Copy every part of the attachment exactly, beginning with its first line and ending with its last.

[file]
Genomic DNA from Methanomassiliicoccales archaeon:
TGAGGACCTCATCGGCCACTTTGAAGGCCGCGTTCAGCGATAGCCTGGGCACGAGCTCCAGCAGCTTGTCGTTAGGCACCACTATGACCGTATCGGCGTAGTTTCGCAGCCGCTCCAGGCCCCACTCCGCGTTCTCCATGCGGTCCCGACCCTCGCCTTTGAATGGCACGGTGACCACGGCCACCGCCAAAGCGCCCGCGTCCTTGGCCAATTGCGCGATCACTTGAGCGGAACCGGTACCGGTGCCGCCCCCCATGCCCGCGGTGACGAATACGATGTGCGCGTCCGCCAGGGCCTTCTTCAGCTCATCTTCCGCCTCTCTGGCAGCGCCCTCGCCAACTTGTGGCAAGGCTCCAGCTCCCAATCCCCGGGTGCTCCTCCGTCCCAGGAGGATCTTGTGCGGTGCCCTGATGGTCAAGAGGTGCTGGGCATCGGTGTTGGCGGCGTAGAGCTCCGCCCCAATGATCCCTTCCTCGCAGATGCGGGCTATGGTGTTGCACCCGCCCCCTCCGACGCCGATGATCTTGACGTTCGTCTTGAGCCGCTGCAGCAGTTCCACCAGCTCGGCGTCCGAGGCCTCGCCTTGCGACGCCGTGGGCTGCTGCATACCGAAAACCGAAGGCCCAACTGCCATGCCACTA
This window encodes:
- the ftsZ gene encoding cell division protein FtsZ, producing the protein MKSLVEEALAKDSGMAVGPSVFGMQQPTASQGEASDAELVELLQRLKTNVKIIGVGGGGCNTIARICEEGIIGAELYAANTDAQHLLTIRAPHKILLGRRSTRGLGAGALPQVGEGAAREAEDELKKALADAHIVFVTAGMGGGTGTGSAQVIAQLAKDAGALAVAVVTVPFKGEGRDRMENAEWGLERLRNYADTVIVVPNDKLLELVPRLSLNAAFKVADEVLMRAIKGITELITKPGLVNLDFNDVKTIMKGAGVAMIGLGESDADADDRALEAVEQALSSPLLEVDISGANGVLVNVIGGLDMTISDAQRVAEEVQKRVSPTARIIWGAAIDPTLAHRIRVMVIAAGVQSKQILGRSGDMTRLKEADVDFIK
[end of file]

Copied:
Genomic DNA from Methanomassiliicoccales archaeon:
TGAGGACCTCATCGGCCACTTTGAAGGCCGCGTTCAGCGATAGCCTGGGCACGAGCTCCAGCAGCTTGTCGTTAGGCACCACTATGACCGTATCGGCGTAGTTTCGCAGCCGCTCCAGGCCCCACTCCGCGTTCTCCATGCGGTCCCGACCCTCGCCTTTGAATGGCACGGTGACCACGGCCACCGCCAAAGCGCCCGCGTCCTTGGCCAATTGCGCGATCACTTGAGCGGAACCGGTACCGGTGCCGCCCCCCATGCCCGCGGTGACGAATACGATGTGCGCGTCCGCCAGGGCCTTCTTCAGCTCATCTTCCGCCTCTCTGGCAGCGCCCTCGCCAACTTGTGGCAAGGCTCCAGCTCCCAATCCCCGGGTGCTCCTCCGTCCCAGGAGGATCTTGTGCGGTGCCCTGATGGTCAAGAGGTGCTGGGCATCGGTGTTGGCGGCGTAGAGCTCCGCCCCAATGATCCCTTCCTCGCAGATGCGGGCTATGGTGTTGCACCCGCCCCCTCCGACGCCGATGATCTTGACGTTCGTCTTGAGCCGCTGCAGCAGTTCCACCAGCTCGGCGTCCGAGGCCTCGCCTTGCGACGCCGTGGGCTGCTGCATACCGAAAACCGAAGGCCCAACTGCCATGCCACTA
This window encodes:
- the ftsZ gene encoding cell division protein FtsZ, producing the protein MKSLVEEALAKDSGMAVGPSVFGMQQPTASQGEASDAELVELLQRLKTNVKIIGVGGGGCNTIARICEEGIIGAELYAANTDAQHLLTIRAPHKILLGRRSTRGLGAGALPQVGEGAAREAEDELKKALADAHIVFVTAGMGGGTGTGSAQVIAQLAKDAGALAVAVVTVPFKGEGRDRMENAEWGLERLRNYADTVIVVPNDKLLELVPRLSLNAAFKVADEVLMRAIKGITELITKPGLVNLDFNDVKTIMKGAGVAMIGLGESDADADDRALEAVEQALSSPLLEVDISGANGVLVNVIGGLDMTISDAQRVAEEVQKRVSPTARIIWGAAIDPTLAHRIRVMVIAAGVQSKQILGRSGDMTRLKEADVDFIK